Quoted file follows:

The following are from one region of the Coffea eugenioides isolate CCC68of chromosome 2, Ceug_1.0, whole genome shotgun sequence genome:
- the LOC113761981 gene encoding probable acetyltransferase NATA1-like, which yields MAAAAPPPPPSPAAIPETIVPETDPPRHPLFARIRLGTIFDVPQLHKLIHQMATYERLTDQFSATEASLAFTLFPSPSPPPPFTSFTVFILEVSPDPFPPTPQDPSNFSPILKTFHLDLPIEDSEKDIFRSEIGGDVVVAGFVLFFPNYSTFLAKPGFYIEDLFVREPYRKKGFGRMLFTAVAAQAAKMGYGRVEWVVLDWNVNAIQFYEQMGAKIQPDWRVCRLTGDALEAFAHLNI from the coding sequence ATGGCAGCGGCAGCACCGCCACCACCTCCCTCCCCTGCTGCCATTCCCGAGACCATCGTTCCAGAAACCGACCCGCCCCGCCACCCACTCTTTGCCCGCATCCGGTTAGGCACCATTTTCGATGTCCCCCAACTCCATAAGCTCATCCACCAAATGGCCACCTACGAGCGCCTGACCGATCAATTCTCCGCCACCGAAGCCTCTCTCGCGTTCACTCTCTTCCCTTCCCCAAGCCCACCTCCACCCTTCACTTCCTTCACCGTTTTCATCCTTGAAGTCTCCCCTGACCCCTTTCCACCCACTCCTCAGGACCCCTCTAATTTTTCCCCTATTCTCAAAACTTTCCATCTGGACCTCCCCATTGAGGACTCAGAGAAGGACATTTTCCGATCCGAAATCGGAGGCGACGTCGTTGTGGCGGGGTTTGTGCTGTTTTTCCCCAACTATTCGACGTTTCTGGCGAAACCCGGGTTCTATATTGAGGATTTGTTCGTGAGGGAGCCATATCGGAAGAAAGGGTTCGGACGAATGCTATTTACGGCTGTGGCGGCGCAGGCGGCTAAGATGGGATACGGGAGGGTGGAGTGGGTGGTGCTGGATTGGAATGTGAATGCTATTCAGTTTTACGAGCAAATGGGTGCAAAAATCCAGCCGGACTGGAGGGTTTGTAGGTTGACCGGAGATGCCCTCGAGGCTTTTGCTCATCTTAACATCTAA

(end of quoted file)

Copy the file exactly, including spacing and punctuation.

The following are from one region of the Coffea eugenioides isolate CCC68of chromosome 2, Ceug_1.0, whole genome shotgun sequence genome:
- the LOC113761981 gene encoding probable acetyltransferase NATA1-like, which yields MAAAAPPPPPSPAAIPETIVPETDPPRHPLFARIRLGTIFDVPQLHKLIHQMATYERLTDQFSATEASLAFTLFPSPSPPPPFTSFTVFILEVSPDPFPPTPQDPSNFSPILKTFHLDLPIEDSEKDIFRSEIGGDVVVAGFVLFFPNYSTFLAKPGFYIEDLFVREPYRKKGFGRMLFTAVAAQAAKMGYGRVEWVVLDWNVNAIQFYEQMGAKIQPDWRVCRLTGDALEAFAHLNI from the coding sequence ATGGCAGCGGCAGCACCGCCACCACCTCCCTCCCCTGCTGCCATTCCCGAGACCATCGTTCCAGAAACCGACCCGCCCCGCCACCCACTCTTTGCCCGCATCCGGTTAGGCACCATTTTCGATGTCCCCCAACTCCATAAGCTCATCCACCAAATGGCCACCTACGAGCGCCTGACCGATCAATTCTCCGCCACCGAAGCCTCTCTCGCGTTCACTCTCTTCCCTTCCCCAAGCCCACCTCCACCCTTCACTTCCTTCACCGTTTTCATCCTTGAAGTCTCCCCTGACCCCTTTCCACCCACTCCTCAGGACCCCTCTAATTTTTCCCCTATTCTCAAAACTTTCCATCTGGACCTCCCCATTGAGGACTCAGAGAAGGACATTTTCCGATCCGAAATCGGAGGCGACGTCGTTGTGGCGGGGTTTGTGCTGTTTTTCCCCAACTATTCGACGTTTCTGGCGAAACCCGGGTTCTATATTGAGGATTTGTTCGTGAGGGAGCCATATCGGAAGAAAGGGTTCGGACGAATGCTATTTACGGCTGTGGCGGCGCAGGCGGCTAAGATGGGATACGGGAGGGTGGAGTGGGTGGTGCTGGATTGGAATGTGAATGCTATTCAGTTTTACGAGCAAATGGGTGCAAAAATCCAGCCGGACTGGAGGGTTTGTAGGTTGACCGGAGATGCCCTCGAGGCTTTTGCTCATCTTAACATCTAA